Furthermore, impulsivity is a common consequence of individuals with stroke and brain injury and can impede patient progress and recovery. Such cognitive impairment has been shown to be a leading risk factor for falls in older adults (Hitcho et al., 2004; Hong, Cho & Tak, 2010). Individuals with cognitive impairment are at a greater risk of injury from falling (Holtzer et al., 2007; Rochat et al., 2008). Staffing ratios may also affect fall rate as well. Some studies have shown that hospital units that had more than five patients per nurse had higher fall rates than units with five or fewer patients per nurse (Krauss et al., 2005).
Looking at falls rates without looking at all of the above mentioned components would not be helpful. There are many confounding factors that may not be able to give an adequate comparison for a pay for performance model. Therefore, falls benchmarks are not one size fits all. We request that the IRF fall rate consider these factors and compare IRF fall rates to only other IRFs. In addition, stratification and analysis of patient populations (stroke, brain injury, etc) would be helpful in providing additional insight and benchmarks.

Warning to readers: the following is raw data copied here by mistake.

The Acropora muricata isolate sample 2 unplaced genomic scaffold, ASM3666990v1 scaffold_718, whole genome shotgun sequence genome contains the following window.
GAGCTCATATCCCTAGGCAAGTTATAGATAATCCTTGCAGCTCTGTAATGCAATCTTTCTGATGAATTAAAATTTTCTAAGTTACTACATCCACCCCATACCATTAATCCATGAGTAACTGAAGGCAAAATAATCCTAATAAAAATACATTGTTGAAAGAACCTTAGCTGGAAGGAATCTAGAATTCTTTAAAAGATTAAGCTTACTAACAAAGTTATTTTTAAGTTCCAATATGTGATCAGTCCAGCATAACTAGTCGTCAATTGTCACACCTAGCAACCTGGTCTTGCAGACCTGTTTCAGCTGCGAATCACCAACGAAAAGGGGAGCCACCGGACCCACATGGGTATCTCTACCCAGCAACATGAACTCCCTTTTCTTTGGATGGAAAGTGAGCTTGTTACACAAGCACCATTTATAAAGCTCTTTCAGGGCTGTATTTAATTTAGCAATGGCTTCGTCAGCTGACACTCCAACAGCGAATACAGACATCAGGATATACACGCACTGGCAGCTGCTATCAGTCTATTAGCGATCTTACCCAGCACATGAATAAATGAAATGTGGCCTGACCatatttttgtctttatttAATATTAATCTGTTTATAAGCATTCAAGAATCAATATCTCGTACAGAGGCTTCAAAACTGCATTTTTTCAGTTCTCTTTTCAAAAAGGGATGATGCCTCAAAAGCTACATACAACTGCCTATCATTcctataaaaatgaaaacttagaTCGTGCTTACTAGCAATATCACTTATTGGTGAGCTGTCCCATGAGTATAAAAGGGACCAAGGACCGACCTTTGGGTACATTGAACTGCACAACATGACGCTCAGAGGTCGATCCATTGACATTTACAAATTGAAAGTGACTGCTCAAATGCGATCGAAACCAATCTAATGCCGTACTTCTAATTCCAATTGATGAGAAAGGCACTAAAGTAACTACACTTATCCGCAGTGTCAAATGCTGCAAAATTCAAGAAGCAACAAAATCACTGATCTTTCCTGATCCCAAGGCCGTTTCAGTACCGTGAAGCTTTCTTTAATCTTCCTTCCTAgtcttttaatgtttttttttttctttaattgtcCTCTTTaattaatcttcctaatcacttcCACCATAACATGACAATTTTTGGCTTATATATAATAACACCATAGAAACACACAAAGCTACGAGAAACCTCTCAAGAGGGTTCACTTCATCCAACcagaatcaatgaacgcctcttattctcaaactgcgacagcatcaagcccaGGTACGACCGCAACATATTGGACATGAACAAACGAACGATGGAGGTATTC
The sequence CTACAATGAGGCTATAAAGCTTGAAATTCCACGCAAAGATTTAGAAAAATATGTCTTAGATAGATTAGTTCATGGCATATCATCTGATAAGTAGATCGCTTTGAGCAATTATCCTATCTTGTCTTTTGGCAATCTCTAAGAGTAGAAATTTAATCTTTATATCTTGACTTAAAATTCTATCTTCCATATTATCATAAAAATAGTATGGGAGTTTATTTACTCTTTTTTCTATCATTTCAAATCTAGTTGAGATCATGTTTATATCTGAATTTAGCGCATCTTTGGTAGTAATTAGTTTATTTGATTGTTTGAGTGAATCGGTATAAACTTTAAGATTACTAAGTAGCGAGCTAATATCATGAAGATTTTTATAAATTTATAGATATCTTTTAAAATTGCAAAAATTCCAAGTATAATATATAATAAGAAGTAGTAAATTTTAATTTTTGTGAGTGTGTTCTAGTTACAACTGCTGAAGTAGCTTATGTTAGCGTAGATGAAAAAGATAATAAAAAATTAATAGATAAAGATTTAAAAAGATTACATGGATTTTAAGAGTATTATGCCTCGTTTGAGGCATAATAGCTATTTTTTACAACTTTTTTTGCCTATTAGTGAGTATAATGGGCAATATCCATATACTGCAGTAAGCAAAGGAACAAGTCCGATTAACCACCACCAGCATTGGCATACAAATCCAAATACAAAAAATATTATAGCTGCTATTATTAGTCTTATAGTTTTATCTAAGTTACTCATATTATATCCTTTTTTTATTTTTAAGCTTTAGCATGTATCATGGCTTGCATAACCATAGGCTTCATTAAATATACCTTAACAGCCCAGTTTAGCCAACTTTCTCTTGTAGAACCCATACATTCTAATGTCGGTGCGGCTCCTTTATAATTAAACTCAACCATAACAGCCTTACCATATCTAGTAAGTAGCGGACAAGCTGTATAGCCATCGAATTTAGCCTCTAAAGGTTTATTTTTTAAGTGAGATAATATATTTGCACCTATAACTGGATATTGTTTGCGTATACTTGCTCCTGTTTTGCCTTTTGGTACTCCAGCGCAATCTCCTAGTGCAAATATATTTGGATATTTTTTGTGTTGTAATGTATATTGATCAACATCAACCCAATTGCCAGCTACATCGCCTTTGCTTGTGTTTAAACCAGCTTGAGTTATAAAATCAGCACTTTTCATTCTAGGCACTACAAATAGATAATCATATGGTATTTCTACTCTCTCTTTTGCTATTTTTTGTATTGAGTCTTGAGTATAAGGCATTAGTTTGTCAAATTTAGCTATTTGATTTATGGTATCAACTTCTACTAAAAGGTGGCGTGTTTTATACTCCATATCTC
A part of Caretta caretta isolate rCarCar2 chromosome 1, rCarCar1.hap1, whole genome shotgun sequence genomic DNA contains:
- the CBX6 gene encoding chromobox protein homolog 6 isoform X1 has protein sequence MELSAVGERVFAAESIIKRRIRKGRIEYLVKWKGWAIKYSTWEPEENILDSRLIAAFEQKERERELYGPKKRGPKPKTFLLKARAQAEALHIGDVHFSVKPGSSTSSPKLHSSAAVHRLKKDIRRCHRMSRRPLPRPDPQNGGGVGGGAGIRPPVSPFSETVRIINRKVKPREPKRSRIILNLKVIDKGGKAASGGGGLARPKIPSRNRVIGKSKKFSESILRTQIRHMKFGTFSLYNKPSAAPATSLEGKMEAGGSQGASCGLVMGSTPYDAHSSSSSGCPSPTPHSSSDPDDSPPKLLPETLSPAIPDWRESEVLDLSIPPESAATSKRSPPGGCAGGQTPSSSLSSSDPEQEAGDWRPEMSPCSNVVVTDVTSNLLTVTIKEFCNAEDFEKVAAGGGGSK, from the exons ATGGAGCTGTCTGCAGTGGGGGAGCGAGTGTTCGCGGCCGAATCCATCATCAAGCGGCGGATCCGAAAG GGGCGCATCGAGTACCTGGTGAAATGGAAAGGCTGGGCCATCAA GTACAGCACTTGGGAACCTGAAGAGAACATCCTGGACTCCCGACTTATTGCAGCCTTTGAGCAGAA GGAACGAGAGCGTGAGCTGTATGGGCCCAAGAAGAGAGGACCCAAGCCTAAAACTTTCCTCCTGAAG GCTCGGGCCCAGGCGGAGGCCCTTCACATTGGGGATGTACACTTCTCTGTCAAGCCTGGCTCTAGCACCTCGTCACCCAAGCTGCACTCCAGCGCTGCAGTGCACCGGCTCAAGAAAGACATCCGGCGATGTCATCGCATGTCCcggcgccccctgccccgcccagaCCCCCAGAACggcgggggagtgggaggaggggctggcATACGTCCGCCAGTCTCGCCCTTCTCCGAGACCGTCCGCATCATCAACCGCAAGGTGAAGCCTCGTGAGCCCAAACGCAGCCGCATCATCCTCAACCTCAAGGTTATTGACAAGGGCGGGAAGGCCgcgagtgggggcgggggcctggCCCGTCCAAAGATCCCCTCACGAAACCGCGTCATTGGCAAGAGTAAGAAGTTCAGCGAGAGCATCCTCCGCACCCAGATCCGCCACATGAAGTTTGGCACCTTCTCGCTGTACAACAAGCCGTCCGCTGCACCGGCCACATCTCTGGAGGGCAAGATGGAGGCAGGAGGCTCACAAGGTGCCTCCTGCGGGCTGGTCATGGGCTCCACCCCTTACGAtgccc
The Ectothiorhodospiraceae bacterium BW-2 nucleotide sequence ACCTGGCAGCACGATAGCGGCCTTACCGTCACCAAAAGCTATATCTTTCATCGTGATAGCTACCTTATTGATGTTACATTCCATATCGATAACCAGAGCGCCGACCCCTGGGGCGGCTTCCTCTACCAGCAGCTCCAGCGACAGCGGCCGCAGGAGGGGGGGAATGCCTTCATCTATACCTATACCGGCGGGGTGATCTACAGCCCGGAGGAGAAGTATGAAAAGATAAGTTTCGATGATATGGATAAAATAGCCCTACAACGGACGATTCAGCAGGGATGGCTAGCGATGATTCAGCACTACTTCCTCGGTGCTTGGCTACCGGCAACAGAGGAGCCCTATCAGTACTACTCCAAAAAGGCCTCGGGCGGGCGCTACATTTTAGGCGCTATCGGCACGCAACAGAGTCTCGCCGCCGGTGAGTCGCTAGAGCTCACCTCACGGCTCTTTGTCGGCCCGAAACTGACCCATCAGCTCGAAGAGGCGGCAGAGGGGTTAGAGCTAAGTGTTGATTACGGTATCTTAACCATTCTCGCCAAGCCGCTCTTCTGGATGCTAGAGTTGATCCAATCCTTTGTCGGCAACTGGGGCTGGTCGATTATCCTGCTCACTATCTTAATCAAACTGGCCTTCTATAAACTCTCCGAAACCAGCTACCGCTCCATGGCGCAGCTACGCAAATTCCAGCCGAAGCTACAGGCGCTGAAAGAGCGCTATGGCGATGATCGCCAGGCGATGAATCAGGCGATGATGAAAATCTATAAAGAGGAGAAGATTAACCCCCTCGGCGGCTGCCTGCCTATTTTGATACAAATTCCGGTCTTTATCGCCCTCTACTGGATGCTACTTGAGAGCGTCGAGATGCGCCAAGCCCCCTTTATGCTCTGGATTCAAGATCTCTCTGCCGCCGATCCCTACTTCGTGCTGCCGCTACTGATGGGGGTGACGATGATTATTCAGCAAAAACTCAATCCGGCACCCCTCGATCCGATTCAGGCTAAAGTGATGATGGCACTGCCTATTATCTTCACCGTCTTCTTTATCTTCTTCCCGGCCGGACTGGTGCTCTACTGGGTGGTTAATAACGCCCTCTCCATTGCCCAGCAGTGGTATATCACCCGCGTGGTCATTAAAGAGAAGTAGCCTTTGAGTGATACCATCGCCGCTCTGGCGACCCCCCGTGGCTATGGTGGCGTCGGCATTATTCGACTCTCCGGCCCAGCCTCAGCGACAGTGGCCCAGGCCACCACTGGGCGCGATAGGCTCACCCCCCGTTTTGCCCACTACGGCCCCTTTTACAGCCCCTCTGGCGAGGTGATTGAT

IRF Functional Outcome Measure
The IRF Quality Reporting System could be greatly enhanced by further developing and expanding core measures such as mobility and self-care. ARN supports these indicators with the caveat that they are risk-adjusted and diagnosis/impairment group specific with definitive inclusion/exclusion criteria. While we support these indicators, we do not agree with the exclusion criteria for S2633-IRF Functional Outcome Measure: Change in Self-Care Score for Medical Rehabilitation Patients. The exclusion criteria for S2633 are as follows: